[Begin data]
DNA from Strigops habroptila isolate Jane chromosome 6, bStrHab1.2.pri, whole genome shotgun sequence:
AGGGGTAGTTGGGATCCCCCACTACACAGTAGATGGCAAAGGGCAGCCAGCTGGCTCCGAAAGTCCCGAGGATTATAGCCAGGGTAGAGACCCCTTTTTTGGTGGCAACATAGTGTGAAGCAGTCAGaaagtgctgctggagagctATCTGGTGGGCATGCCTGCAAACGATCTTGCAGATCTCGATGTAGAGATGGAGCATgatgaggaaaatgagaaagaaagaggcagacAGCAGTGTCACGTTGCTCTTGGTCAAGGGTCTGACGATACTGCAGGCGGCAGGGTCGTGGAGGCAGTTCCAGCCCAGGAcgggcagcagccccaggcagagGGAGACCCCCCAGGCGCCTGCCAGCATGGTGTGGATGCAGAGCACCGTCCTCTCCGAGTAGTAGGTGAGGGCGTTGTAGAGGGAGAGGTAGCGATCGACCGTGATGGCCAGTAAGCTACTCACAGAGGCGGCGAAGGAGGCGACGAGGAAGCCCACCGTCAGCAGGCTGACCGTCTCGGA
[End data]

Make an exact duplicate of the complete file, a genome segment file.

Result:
DNA from Strigops habroptila isolate Jane chromosome 6, bStrHab1.2.pri, whole genome shotgun sequence:
AGGGGTAGTTGGGATCCCCCACTACACAGTAGATGGCAAAGGGCAGCCAGCTGGCTCCGAAAGTCCCGAGGATTATAGCCAGGGTAGAGACCCCTTTTTTGGTGGCAACATAGTGTGAAGCAGTCAGaaagtgctgctggagagctATCTGGTGGGCATGCCTGCAAACGATCTTGCAGATCTCGATGTAGAGATGGAGCATgatgaggaaaatgagaaagaaagaggcagacAGCAGTGTCACGTTGCTCTTGGTCAAGGGTCTGACGATACTGCAGGCGGCAGGGTCGTGGAGGCAGTTCCAGCCCAGGAcgggcagcagccccaggcagagGGAGACCCCCCAGGCGCCTGCCAGCATGGTGTGGATGCAGAGCACCGTCCTCTCCGAGTAGTAGGTGAGGGCGTTGTAGAGGGAGAGGTAGCGATCGACCGTGATGGCCAGTAAGCTACTCACAGAGGCGGCGAAGGAGGCGACGAGGAAGCCCACCGTCAGCAGGCTGACCGTCTCGGA